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About Galle...  

About Galle...

Untouched and unspoiled by the forces of modernity, Galle is the capital city of southern province of Sri Lanka with a colourful history. A UNESCO declared World Heritage Site; the Dutch fort out here attracts a number of tourists. This place is still alive with the 300 year old Dutch history and you can find many historical Dutch buildings and monuments out here. The Dutch Fort, which spreads across 36 hectors, has an amazing collection of structures and culture that dates back to centuries. This fort now houses administrative offices, courts, companies etc. Tourism is Galle is slowly catching a momentum with a lot of boutique hotels coming along, in all those old vintage buildings. Centre of European administration for about 4 centuries, this ancient city is reminiscent of grand Dutch civilization in Sri Lanka.
Galle is the main city in the most southerly part of the island, with a population of around 100 000, and is connected by rail to Colombo and Matara. On 26 December 2004 the city was devastated by the massive Boxing Day Tsunami caused by the 2004 Indian Ocean earthquake that occurred a thousand miles away, off the coast of Indonesia. Thousands were killed in the city alone. Galle is home to a cricket ground, the Galle International Stadium, rebuilt after the tsunami. Test matches resumed there on December 18, 2007.
Rumassala in Unawatuna is a large mound-like hill, which forms the eastern protective barrier to the Galle harbour. Local tradition associates this hill with some events of the Ramayana.

Things to Do...

Galle offer you a chance to have a close encounter with ancient colonial history of Sri Lanka. Some of the must visit places in Galle are - the Dutch Reformed Port, which was built by the Dutch army at the site of an old Portuguese church; Ahangama, where you can see some of the most unique fishing techniques like silt fishing; the world famous Dutch fort; Koggala which has a museum of Folk, art and culture and one can also go for boat trip in the lagoon and the Koggala Lake here; the Dutch Museum which contains paintings, prints, documents, furniture and ceramics from the Dutch era. Hence every step you take in this historical city will bring you closer to the grand history of the Dutch, one of the most powerful and famous colonial masters of the olden days.
Galle provides a lot of activities for the tourists to do. They can go to the Unawatuna Beach, which is just about 5 kms from the main town and is a good place to hang out, soaking up the sun and just relaxing. You can also shop for many handicrafts that are popular in this place. Some of them are lace making, gem polishing etc. There are some renowned jeweller shops out here. Another important handicraft is carved pieces of Ebony. Or you can just take a taxi or a cab and drive around the city. Accommodation is not a problem as numerous hotels, inns, guest houses, resorts and other types of accommodation are available at affordable cost. The nearest airport is in Colombo. After landing here you can take a bus of taxi to Galle. It is also an international sea port, which is connected to various other sea ports of the world. The best season to visit Galle is the spring, particularly February. It is good to avoid the wet months from May to September.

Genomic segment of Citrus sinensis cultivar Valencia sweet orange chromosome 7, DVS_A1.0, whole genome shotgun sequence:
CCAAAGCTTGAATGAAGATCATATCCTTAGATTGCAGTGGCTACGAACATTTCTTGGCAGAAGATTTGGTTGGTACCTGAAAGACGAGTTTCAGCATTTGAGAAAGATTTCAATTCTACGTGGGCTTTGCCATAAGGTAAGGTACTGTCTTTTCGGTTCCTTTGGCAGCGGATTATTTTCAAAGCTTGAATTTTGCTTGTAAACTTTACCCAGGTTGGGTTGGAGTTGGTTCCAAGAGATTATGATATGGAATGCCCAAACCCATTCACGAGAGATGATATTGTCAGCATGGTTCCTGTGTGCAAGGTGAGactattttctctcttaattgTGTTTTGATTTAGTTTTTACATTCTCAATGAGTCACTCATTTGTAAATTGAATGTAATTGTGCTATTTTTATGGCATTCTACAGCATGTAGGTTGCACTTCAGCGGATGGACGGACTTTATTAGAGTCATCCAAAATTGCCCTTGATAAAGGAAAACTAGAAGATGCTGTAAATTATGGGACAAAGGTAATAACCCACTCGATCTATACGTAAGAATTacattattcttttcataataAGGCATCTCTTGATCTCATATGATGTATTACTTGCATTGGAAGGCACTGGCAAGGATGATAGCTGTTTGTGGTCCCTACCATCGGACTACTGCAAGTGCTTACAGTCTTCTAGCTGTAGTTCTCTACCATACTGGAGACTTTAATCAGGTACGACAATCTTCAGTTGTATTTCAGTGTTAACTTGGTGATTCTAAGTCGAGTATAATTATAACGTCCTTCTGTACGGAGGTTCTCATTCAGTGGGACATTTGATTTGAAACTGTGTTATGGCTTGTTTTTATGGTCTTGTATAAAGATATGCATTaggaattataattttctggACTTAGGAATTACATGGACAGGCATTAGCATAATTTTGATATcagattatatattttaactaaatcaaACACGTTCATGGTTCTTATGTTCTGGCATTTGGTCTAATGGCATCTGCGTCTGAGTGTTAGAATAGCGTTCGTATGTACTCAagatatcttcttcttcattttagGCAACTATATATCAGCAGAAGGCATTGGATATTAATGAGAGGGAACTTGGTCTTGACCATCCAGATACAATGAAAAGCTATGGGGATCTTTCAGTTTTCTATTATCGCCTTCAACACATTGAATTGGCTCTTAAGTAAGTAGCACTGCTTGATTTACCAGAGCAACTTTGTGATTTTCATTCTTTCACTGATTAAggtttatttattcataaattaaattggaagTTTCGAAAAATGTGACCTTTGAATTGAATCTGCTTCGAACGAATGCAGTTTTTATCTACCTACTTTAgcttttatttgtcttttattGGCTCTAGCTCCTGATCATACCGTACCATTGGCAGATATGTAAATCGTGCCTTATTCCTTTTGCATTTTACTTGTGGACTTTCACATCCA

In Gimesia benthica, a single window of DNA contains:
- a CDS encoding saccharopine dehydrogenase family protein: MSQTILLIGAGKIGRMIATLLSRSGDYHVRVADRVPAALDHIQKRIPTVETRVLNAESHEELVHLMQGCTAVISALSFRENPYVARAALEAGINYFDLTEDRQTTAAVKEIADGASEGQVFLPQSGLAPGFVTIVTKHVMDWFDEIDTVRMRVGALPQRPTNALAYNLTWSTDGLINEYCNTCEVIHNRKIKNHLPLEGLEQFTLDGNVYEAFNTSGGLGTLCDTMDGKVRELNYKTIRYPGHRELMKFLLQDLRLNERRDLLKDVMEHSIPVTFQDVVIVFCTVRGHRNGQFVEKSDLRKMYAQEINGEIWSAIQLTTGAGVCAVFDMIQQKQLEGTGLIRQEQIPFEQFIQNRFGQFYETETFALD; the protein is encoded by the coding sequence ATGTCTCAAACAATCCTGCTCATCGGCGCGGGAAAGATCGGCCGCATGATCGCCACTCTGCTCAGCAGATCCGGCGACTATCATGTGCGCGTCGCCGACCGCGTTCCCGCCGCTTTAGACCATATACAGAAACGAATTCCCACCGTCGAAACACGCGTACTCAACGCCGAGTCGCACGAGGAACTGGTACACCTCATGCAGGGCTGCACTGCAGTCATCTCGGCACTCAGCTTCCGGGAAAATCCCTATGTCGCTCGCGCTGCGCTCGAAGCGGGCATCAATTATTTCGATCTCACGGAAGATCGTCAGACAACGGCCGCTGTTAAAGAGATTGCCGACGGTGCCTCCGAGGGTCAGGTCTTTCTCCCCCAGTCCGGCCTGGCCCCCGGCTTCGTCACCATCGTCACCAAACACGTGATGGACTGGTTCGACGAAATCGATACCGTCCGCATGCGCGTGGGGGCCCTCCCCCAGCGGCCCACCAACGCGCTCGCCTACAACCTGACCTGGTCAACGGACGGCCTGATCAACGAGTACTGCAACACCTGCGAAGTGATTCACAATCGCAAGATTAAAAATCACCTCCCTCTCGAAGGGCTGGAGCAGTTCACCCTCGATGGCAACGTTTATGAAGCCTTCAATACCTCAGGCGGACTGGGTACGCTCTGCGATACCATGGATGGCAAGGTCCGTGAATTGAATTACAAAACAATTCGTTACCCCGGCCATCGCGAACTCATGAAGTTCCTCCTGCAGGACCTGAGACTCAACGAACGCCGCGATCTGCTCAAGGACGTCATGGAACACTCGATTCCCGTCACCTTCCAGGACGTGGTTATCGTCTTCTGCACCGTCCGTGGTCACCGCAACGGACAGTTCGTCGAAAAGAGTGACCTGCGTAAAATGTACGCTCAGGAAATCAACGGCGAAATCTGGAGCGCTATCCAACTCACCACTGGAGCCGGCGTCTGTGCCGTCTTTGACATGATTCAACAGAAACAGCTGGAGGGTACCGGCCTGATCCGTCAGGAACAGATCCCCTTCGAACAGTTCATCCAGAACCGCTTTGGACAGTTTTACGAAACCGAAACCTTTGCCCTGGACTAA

Amongst the many wonders are the intriguing assortments of art and craft, the making of which are traditions often passed down from one generation to the next. In the city centre, its outskirts and in nearby villages around Galle, handicrafts is an industry that has been kept alive, long over the years. Many are indigenous to the region itself, and were highly sought after in ancient times by royalty, and subsequently by the ruling colonial powers.
Intricately crafted wood carving is a signature product of the South and Ebony Work of antiquity are immensely valuable, as the rich black wood of the Ebony tree - now being a protected species, can no longer be used. Using a mallet and chisel, craftsmen create ornate designs using skills and techniques handed down by their ancestors.
An exquisite legacy of the Portuguese, the art of lace making continues to be a popular livelihood nearly four centuries later. The two main types, crochet and pillow lace in delicate, fine designs are deftly picked out by expert fingers - a skill mastered over generations.
Costume jewellery is also available in varied shapes and forms. Silver, gold or other metals inlaid with coloured stones and the more complex Kandyan jewellery using an unusual technique termed filigree. There are indeed many other treasures to discover too - the rich diversity of handcrafts in Galle will ensure that you find that unique keepsake or gift you search for.


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